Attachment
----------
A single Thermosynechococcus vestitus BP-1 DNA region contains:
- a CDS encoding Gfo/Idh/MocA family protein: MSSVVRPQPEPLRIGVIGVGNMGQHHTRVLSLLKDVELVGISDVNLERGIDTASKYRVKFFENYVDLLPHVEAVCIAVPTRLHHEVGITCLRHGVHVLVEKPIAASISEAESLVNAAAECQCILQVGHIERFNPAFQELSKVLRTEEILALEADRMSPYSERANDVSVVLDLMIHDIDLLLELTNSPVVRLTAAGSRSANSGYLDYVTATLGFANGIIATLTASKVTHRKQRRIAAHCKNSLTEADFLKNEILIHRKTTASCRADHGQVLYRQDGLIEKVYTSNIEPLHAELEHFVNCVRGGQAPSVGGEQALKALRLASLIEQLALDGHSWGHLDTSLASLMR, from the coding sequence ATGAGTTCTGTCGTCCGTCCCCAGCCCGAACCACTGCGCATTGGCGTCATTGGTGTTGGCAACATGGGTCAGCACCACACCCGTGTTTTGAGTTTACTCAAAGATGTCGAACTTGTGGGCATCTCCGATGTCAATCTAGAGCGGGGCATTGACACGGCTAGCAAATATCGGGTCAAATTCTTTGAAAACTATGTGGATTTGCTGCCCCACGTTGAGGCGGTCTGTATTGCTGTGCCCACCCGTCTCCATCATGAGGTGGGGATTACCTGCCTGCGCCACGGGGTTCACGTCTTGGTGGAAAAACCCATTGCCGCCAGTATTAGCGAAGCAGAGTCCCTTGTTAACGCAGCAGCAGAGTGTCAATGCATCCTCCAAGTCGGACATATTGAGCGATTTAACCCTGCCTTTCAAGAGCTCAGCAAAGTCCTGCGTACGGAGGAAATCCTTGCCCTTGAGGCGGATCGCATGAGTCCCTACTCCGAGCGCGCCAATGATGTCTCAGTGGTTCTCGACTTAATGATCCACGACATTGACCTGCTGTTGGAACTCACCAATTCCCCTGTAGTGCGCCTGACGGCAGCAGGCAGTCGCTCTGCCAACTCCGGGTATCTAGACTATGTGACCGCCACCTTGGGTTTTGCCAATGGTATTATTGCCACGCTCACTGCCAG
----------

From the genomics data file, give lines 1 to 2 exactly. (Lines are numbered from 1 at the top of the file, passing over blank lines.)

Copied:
A single Thermosynechococcus vestitus BP-1 DNA region contains:
- a CDS encoding Gfo/Idh/MocA family protein: MSSVVRPQPEPLRIGVIGVGNMGQHHTRVLSLLKDVELVGISDVNLERGIDTASKYRVKFFENYVDLLPHVEAVCIAVPTRLHHEVGITCLRHGVHVLVEKPIAASISEAESLVNAAAECQCILQVGHIERFNPAFQELSKVLRTEEILALEADRMSPYSERANDVSVVLDLMIHDIDLLLELTNSPVVRLTAAGSRSANSGYLDYVTATLGFANGIIATLTASKVTHRKQRRIAAHCKNSLTEADFLKNEILIHRKTTASCRADHGQVLYRQDGLIEKVYTSNIEPLHAELEHFVNCVRGGQAPSVGGEQALKALRLASLIEQLALDGHSWGHLDTSLASLMR, from the coding sequence ATGAGTTCTGTCGTCCGTCCCCAGCCCGAACCACTGCGCATTGGCGTCATTGGTGTTGGCAACATGGGTCAGCACCACACCCGTGTTTTGAGTTTACTCAAAGATGTCGAACTTGTGGGCATCTCCGATGTCAATCTAGAGCGGGGCATTGACACGGCTAGCAAATATCGGGTCAAATTCTTTGAAAACTATGTGGATTTGCTGCCCCACGTTGAGGCGGTCTGTATTGCTGTGCCCACCCGTCTCCATCATGAGGTGGGGATTACCTGCCTGCGCCACGGGGTTCACGTCTTGGTGGAAAAACCCATTGCCGCCAGTATTAGCGAAGCAGAGTCCCTTGTTAACGCAGCAGCAGAGTGTCAATGCATCCTCCAAGTCGGACATATTGAGCGATTTAACCCTGCCTTTCAAGAGCTCAGCAAAGTCCTGCGTACGGAGGAAATCCTTGCCCTTGAGGCGGATCGCATGAGTCCCTACTCCGAGCGCGCCAATGATGTCTCAGTGGTTCTCGACTTAATGATCCACGACATTGACCTGCTGTTGGAACTCACCAATTCCCCTGTAGTGCGCCTGACGGCAGCAGGCAGTCGCTCTGCCAACTCCGGGTATCTAGACTATGTGACCGCCACCTTGGGTTTTGCCAATGGTATTATTGCCACGCTCACTGCCAG